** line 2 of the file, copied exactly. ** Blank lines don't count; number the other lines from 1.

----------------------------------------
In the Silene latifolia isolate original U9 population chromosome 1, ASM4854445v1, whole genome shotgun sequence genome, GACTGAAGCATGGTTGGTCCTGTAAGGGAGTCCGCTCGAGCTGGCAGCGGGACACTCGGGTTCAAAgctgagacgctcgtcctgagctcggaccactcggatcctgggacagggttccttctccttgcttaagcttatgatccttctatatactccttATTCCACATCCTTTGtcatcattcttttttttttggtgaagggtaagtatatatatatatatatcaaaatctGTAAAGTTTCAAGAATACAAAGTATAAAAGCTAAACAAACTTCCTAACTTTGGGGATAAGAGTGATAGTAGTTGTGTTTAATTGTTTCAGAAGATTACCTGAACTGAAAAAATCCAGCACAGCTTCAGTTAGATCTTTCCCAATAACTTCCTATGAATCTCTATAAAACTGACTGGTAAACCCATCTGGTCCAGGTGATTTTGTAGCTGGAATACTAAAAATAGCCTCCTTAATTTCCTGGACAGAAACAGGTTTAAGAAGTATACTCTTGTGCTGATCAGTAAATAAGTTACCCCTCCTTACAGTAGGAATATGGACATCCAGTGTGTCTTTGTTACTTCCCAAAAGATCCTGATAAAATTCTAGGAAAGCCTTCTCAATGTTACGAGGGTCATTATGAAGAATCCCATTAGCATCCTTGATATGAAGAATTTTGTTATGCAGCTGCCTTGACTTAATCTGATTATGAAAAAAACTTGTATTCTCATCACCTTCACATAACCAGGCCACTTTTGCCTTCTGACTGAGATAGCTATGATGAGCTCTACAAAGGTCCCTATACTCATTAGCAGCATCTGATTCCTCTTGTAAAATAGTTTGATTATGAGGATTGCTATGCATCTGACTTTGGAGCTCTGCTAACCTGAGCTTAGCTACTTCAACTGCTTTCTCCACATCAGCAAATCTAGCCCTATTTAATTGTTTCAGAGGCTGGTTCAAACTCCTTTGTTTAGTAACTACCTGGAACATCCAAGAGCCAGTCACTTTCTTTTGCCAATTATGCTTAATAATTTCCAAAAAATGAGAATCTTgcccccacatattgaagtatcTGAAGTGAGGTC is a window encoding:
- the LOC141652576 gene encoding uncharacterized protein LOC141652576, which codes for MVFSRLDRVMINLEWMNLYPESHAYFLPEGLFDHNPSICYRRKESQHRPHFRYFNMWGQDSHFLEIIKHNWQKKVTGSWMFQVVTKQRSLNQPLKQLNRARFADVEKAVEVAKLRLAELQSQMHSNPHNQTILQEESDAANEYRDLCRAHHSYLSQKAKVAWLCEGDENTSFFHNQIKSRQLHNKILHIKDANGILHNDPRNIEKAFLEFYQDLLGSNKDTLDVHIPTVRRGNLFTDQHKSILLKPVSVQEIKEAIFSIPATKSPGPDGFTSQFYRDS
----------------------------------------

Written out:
- the LOC141652576 gene encoding uncharacterized protein LOC141652576, which codes for MVFSRLDRVMINLEWMNLYPESHAYFLPEGLFDHNPSICYRRKESQHRPHFRYFNMWGQDSHFLEIIKHNWQKKVTGSWMFQVVTKQRSLNQPLKQLNRARFADVEKAVEVAKLRLAELQSQMHSNPHNQTILQEESDAANEYRDLCRAHHSYLSQKAKVAWLCEGDENTSFFHNQIKSRQLHNKILHIKDANGILHNDPRNIEKAFLEFYQDLLGSNKDTLDVHIPTVRRGNLFTDQHKSILLKPVSVQEIKEAIFSIPATKSPGPDGFTSQFYRDS